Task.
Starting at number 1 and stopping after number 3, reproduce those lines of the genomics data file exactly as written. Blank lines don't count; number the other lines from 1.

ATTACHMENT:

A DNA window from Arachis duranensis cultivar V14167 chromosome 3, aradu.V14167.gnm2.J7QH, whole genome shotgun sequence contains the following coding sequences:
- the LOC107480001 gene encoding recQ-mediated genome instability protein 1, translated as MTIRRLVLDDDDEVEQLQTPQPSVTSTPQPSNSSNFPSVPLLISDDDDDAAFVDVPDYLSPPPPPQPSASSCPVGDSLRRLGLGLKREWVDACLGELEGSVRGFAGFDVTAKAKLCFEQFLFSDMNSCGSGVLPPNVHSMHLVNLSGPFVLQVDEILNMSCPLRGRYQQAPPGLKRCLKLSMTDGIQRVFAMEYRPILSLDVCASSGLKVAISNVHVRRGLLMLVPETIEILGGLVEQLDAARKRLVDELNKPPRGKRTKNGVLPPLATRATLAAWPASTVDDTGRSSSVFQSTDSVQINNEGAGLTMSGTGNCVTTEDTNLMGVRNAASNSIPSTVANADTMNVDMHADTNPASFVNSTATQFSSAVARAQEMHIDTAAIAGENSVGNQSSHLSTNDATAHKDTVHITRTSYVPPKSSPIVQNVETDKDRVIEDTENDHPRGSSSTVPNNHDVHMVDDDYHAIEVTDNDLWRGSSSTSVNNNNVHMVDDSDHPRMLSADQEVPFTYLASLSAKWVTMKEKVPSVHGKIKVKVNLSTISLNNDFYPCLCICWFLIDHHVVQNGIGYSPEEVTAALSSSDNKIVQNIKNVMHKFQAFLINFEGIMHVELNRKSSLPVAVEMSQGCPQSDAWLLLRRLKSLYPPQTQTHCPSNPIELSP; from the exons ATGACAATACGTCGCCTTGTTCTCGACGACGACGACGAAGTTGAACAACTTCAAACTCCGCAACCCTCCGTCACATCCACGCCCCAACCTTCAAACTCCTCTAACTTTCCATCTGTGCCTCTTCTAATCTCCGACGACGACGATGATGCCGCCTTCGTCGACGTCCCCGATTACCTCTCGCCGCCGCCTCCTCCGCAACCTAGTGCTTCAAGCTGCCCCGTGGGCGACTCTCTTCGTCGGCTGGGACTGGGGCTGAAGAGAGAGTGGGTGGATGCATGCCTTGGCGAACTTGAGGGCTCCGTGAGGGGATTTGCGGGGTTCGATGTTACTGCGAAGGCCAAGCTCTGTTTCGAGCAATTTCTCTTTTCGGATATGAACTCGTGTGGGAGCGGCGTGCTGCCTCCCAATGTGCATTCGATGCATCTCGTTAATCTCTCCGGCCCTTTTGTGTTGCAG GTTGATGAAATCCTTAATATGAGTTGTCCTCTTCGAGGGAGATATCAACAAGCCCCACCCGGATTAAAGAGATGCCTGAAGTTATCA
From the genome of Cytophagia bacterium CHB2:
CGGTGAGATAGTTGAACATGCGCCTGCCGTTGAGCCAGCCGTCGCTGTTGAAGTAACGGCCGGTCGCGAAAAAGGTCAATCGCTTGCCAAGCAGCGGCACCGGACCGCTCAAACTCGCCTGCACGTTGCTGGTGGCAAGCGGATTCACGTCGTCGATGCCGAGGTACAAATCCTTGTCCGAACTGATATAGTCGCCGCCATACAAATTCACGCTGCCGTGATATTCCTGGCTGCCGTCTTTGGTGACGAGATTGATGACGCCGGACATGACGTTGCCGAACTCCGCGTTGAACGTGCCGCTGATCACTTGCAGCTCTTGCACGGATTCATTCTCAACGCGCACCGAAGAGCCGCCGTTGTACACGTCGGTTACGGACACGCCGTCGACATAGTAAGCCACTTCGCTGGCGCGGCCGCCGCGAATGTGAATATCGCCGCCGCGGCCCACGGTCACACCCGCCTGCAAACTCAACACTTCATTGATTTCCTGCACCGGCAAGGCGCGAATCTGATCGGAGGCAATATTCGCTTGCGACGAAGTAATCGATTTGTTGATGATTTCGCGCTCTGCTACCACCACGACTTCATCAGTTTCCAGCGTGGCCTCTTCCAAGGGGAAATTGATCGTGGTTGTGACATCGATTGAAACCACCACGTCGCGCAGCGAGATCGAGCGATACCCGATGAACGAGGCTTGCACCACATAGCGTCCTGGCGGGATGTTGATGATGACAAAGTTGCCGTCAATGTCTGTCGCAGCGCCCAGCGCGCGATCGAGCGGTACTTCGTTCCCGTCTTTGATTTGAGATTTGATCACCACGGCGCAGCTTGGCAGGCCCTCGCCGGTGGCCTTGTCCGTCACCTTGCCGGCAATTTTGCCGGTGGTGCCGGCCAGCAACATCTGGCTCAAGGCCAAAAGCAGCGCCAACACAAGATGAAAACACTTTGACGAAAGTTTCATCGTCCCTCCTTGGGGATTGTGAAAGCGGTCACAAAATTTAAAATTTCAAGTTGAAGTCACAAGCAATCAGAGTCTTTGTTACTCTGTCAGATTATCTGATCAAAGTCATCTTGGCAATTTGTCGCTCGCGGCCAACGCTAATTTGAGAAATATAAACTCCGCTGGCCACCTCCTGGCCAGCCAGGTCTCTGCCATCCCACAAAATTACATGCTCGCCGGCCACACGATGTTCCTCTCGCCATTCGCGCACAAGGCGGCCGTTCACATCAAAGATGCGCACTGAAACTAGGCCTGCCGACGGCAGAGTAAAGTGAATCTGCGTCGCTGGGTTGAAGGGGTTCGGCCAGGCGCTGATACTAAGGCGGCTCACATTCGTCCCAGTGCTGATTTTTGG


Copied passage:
A DNA window from Arachis duranensis cultivar V14167 chromosome 3, aradu.V14167.gnm2.J7QH, whole genome shotgun sequence contains the following coding sequences:
- the LOC107480001 gene encoding recQ-mediated genome instability protein 1, translated as MTIRRLVLDDDDEVEQLQTPQPSVTSTPQPSNSSNFPSVPLLISDDDDDAAFVDVPDYLSPPPPPQPSASSCPVGDSLRRLGLGLKREWVDACLGELEGSVRGFAGFDVTAKAKLCFEQFLFSDMNSCGSGVLPPNVHSMHLVNLSGPFVLQVDEILNMSCPLRGRYQQAPPGLKRCLKLSMTDGIQRVFAMEYRPILSLDVCASSGLKVAISNVHVRRGLLMLVPETIEILGGLVEQLDAARKRLVDELNKPPRGKRTKNGVLPPLATRATLAAWPASTVDDTGRSSSVFQSTDSVQINNEGAGLTMSGTGNCVTTEDTNLMGVRNAASNSIPSTVANADTMNVDMHADTNPASFVNSTATQFSSAVARAQEMHIDTAAIAGENSVGNQSSHLSTNDATAHKDTVHITRTSYVPPKSSPIVQNVETDKDRVIEDTENDHPRGSSSTVPNNHDVHMVDDDYHAIEVTDNDLWRGSSSTSVNNNNVHMVDDSDHPRMLSADQEVPFTYLASLSAKWVTMKEKVPSVHGKIKVKVNLSTISLNNDFYPCLCICWFLIDHHVVQNGIGYSPEEVTAALSSSDNKIVQNIKNVMHKFQAFLINFEGIMHVELNRKSSLPVAVEMSQGCPQSDAWLLLRRLKSLYPPQTQTHCPSNPIELSP; from the exons ATGACAATACGTCGCCTTGTTCTCGACGACGACGACGAAGTTGAACAACTTCAAACTCCGCAACCCTCCGTCACATCCACGCCCCAACCTTCAAACTCCTCTAACTTTCCATCTGTGCCTCTTCTAATCTCCGACGACGACGATGATGCCGCCTTCGTCGACGTCCCCGATTACCTCTCGCCGCCGCCTCCTCCGCAACCTAGTGCTTCAAGCTGCCCCGTGGGCGACTCTCTTCGTCGGCTGGGACTGGGGCTGAAGAGAGAGTGGGTGGATGCATGCCTTGGCGAACTTGAGGGCTCCGTGAGGGGATTTGCGGGGTTCGATGTTACTGCGAAGGCCAAGCTCTGTTTCGAGCAATTTCTCTTTTCGGATATGAACTCGTGTGGGAGCGGCGTGCTGCCTCCCAATGTGCATTCGATGCATCTCGTTAATCTCTCCGGCCCTTTTGTGTTGCAG GTTGATGAAATCCTTAATATGAGTTGTCCTCTTCGAGGGAGATATCAACAAGCCCCACCCGGATTAAAGAGATGCCTGAAGTTATCA
From the genome of Cytophagia bacterium CHB2: